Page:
This new technology uses gait analysis, that is, the way of walking to identify people even through walls.
At the University of California, they’ve come up with a new technology capable of turning upside down what we knew about people recognition. Researchers have created a system that can identify people even through walls , based on your gait, which is known as gait analysis.
Usually used facial recognition to identify people. It is a technology that is already complex. You need intensive training, as you will not always capture the subject in the same position, with the same expression or may not fully capture their face. The systems have been refined, but gaps remain to be filled.
However, researchers at the University of California have created a system capable of going beyond facial recognition. It can identify people through walls and it does with an accuracy of 80%. This has been reflected in the tests carried out.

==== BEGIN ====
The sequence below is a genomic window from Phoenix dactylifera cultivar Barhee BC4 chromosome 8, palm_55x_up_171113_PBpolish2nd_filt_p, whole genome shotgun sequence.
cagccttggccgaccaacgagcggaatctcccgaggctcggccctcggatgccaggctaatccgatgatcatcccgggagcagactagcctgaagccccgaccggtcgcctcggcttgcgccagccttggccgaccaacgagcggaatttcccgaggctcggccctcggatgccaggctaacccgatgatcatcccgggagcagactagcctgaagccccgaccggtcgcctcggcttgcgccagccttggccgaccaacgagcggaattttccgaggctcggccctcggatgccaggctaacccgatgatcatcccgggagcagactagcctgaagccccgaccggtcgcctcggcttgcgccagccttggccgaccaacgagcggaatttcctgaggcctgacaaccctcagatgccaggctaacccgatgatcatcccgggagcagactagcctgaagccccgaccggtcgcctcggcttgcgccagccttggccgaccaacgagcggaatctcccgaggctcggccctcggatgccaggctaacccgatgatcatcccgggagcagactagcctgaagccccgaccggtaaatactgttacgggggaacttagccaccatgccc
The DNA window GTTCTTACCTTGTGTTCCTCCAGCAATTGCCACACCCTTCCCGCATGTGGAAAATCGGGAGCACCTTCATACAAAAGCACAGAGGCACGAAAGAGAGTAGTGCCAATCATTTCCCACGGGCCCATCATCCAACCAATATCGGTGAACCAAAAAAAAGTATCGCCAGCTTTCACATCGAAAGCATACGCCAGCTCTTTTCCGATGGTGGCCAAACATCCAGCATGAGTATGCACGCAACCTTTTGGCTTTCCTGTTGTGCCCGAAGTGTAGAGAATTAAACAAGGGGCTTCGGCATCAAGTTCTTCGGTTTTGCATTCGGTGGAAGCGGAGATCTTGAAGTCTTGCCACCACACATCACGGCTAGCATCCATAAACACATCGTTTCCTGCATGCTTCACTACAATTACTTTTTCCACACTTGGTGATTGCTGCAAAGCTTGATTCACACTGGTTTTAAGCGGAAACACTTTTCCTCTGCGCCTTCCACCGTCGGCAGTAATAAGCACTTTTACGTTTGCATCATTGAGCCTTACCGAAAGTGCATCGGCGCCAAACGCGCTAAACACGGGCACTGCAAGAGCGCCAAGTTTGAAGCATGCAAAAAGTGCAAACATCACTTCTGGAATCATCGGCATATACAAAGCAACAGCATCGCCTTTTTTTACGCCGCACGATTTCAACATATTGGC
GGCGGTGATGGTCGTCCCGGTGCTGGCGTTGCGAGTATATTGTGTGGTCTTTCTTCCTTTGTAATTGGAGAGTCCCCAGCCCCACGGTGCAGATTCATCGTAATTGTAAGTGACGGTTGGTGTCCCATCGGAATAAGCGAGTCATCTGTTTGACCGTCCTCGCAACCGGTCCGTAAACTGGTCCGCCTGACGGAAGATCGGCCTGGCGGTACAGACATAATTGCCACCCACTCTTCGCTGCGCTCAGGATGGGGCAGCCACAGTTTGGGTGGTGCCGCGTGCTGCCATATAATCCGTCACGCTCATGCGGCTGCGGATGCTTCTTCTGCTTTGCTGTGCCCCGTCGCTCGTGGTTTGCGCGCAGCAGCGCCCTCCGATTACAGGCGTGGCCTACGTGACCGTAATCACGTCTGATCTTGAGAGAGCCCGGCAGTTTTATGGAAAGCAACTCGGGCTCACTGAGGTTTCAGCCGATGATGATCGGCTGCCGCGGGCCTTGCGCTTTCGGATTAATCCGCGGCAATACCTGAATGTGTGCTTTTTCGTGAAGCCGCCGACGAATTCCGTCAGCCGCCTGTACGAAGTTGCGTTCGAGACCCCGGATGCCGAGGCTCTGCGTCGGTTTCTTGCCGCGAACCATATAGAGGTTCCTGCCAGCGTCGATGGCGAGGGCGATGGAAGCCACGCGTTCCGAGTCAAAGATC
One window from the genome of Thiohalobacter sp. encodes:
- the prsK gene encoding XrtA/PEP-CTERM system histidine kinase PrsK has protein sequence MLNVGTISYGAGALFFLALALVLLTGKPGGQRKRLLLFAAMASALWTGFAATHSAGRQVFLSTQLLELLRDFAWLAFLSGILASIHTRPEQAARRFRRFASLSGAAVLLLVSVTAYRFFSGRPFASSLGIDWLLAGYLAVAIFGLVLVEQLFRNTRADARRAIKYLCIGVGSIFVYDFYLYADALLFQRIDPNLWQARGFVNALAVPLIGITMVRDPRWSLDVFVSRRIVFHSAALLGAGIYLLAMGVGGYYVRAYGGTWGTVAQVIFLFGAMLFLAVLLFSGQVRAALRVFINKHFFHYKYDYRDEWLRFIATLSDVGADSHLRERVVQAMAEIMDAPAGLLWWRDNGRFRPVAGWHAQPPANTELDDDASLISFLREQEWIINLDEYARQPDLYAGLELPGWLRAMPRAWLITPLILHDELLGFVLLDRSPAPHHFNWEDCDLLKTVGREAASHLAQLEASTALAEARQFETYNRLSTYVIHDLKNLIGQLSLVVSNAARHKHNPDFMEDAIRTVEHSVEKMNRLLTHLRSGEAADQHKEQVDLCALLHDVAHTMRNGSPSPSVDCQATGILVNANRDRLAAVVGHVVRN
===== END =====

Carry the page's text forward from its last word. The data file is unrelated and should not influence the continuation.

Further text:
The method takes as a reference for identification analysis of walking of the person. To do this, it captures the WiFi signals that are emitted through the walls. These electromagnetic waves bounce and create voids in the areas where there is a person. From there you can outline the shape of this subject, as well as its movements.
Taking the data of the movement of the person from the WiFi signals captured the investigators compared them to a video of yours. When the system found a clear similarity in the way of walking it had decided: it was the same person.
Real world applications
The accuracy of the system is not complete, but at the moment it is in the embryonic phase. It is not the first time that the identification of people by the way of walking is proposed. Although in that case the investigation came from the military field.
The system could serve the security sector. The cameras capture a person stealing but with his face covered up. However, by his gait can be checked if one of the suspects is actually the wanted person. Although the technology could also be used to automate certain functions, such as the temperature of a room when between one person and not another, or the setting of the piped music at work.
Images: Skitterphoto, Konteks